For me, the past twelve months has seen an active transition from science to cultural geography, a shift that truly began two years earlier when I first set foot on the continent of Africa. So much of what I thought I knew has been challenged by that deeply nuanced, complex community of communities of communities – both human and more-than-human. These days, I distrust a lot of ‘truths’ and take a lot more time and care to consider ‘fantasy’. Don’t get me wrong, I still love and trust a lot about science! I have so much respect for scientific method, and the genuine good that scientific knowledge and accomplishment contributes to the world. But I am increasingly resisting the rigidity, the exclusion of knowledges not considered scientific, and science as a deeply colonial and corruptible institution.
Labels, assumptions, and categories are losing their integrity and coming apart like melting ice in the sun. In particular, I found the courage to stop seeing my experience of the world, my neurological difference to an arbitrary, imposed ‘norm’, as somehow defective, pathologised or something to be ashamed of. Instead, I am realising how much my neurology – particularly my sensory sensitivities – enrich daily life and more-than-human relationships in ways that are largely dismissed by my society as ‘disconnection from reality’ and ‘preoccupation with fantasy to compensate for empathetic and social deficits’. Consequently, I have found myself reconnecting to important elements of my spiritual and cultural identity that were suffocated and denied by the unspoken violences of my scientific training. I am finding myself deeply nourished again – as both geographer and scientist, and always more-than.
But the metaphor – though I wonder if there is more to it than simple metaphor – provided by my friend here really captured the essence of my transformation…not just back to a previous state, no, no, no – that would be too simplistic, dualistic and reductive. I have grown and begun to look beyond just that which I know. Knowledge stretches far and wide, broadly and deeply. Knowledge is multidirectional, multicultural, multi-species, multiplicitous and very, very plural. Knowledge is more than just the space where you, yourself, belong.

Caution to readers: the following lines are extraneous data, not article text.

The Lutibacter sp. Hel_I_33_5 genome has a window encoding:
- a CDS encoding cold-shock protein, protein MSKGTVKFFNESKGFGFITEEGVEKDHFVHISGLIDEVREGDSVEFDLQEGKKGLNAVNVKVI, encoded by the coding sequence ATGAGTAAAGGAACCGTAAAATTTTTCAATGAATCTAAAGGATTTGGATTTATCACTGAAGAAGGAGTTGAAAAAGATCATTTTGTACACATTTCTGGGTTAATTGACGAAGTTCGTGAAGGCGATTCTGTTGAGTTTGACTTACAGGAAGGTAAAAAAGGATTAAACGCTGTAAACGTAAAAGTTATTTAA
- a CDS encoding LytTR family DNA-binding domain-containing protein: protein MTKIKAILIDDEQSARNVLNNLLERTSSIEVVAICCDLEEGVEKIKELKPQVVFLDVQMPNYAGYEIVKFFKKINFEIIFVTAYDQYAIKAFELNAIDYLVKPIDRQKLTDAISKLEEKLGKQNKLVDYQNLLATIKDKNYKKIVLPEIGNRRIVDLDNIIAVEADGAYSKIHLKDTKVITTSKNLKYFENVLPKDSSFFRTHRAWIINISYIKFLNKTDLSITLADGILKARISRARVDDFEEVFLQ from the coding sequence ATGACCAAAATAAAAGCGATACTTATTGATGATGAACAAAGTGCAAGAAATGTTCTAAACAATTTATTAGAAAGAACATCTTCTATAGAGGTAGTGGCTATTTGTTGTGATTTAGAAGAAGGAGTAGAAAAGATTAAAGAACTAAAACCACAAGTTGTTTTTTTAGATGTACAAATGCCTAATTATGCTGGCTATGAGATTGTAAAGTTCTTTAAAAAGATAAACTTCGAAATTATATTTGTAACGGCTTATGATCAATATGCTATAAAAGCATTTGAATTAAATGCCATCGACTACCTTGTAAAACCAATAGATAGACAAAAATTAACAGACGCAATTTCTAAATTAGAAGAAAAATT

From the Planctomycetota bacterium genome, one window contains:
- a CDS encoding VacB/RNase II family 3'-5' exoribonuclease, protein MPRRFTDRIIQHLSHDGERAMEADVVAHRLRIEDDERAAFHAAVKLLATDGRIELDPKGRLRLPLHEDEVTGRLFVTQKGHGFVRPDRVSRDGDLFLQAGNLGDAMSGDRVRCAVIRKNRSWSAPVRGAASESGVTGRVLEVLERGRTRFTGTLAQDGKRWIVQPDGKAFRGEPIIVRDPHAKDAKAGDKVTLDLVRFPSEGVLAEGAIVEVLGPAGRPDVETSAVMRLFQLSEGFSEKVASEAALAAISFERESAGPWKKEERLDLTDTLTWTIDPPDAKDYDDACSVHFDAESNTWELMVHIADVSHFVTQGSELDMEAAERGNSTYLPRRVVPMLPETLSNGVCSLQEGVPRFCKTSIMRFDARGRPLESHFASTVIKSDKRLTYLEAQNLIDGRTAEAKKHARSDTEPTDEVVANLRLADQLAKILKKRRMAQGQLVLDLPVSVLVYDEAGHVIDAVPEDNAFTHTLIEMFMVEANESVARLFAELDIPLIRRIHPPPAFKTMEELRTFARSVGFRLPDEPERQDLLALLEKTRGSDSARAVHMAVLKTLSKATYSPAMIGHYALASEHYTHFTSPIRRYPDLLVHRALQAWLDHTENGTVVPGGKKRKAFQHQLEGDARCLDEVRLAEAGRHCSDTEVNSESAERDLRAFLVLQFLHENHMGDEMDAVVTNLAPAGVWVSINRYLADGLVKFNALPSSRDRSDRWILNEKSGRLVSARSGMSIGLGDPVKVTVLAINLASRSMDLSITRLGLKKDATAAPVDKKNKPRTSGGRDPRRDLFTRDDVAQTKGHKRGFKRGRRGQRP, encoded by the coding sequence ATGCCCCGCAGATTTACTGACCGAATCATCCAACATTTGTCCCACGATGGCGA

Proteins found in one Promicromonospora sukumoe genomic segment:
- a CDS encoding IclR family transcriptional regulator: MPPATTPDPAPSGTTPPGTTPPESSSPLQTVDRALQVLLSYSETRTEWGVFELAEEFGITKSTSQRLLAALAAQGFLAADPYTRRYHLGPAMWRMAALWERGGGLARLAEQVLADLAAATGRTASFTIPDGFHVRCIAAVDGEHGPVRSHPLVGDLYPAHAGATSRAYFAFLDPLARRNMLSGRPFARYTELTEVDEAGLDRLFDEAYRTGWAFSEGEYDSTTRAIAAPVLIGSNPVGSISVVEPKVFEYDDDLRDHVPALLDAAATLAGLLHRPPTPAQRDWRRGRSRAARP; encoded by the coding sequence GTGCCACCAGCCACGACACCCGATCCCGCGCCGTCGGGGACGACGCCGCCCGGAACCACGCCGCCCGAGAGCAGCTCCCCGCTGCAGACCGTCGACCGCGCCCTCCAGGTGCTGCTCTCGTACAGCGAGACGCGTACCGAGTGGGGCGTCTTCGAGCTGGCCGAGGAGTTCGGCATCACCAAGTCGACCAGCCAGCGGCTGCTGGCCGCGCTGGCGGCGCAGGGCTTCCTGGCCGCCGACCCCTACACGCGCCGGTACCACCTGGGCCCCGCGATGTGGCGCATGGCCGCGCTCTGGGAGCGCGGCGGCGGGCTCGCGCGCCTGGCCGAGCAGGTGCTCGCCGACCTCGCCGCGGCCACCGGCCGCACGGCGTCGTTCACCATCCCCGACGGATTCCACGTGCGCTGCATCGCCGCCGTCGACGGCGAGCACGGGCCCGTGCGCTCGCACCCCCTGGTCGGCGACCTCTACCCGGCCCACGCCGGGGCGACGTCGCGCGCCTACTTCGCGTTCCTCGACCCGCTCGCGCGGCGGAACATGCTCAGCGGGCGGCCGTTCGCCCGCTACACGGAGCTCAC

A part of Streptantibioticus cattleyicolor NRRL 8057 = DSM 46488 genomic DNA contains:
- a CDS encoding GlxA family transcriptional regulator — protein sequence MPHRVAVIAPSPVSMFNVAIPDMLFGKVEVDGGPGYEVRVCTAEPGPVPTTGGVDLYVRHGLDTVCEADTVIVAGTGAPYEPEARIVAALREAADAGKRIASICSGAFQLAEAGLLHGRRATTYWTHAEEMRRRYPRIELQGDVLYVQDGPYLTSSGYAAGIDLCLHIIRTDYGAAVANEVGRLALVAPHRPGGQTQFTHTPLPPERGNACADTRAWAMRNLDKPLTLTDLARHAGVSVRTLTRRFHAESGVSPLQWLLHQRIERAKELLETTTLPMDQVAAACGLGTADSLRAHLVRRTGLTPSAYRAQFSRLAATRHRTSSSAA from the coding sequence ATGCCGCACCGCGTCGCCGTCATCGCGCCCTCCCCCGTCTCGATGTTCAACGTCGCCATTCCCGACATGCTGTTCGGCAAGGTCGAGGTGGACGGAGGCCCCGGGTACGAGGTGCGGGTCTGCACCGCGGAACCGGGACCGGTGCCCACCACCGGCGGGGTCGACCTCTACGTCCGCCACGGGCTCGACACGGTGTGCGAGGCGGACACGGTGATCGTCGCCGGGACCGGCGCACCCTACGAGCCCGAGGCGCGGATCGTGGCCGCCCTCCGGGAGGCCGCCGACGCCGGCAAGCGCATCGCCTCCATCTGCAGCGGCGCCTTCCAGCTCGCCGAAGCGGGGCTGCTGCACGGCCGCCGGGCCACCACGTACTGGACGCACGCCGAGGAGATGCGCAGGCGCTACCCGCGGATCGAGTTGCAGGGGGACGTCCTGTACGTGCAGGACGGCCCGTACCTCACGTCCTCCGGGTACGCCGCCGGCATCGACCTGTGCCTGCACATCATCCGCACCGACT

Belonging has always been a difficult and elusive concept for me, one that seems written in my more-than-human spiritual and cultural encounters. My Gaelic clan held an affinity to the European red fox, a creature known for being a pariah on the fringes of society. My dreams over the years have been consistently and persistently visited by Biladurang, platypus – a creature who, according to the Wiradjuri people, was born of two very different worlds. Now, I was being likened to the contentiously debated dingo-dog hybrids…neither wild nor domestic, but lingering somewhere in between. At this particular stage in my life, I choose to take these things as symbolic wisdom that speaks to both a desire to encounter knowledge beyond my own, beyond what is relevant to me; and as a blessing to continue this journey of possibilities that I have been on.
Imagine being that dingo-dog, confined to a limited and limiting space for so long, suddenly realising one day that the gate has been left open. A multitude of thoughts and feelings come in torrents as the worldview imposed upon you begins to loosen its grip – not necessarily breaking down, but becoming comfortable in its own identity and allowing openness to other possibilities. The dog part of my identity is just as valuable as the dingo, but more easily controlled and exploited. Meanwhile, having laid dormant and captive for too long, the dingo awakens, quickened by his curiosity, his instincts, and his keen awareness of imminent freedom. He knows it’s not always an easy path to travel, out there in the wild, but its real and meaningful, and it calls to him from somewhere deep within. It calls to the dog too. The world extends now beyond the containing fence, beyond that which dingo-dog, which I, know.
The world opens up to embrace us, and we step out of the yard to take a walk with it.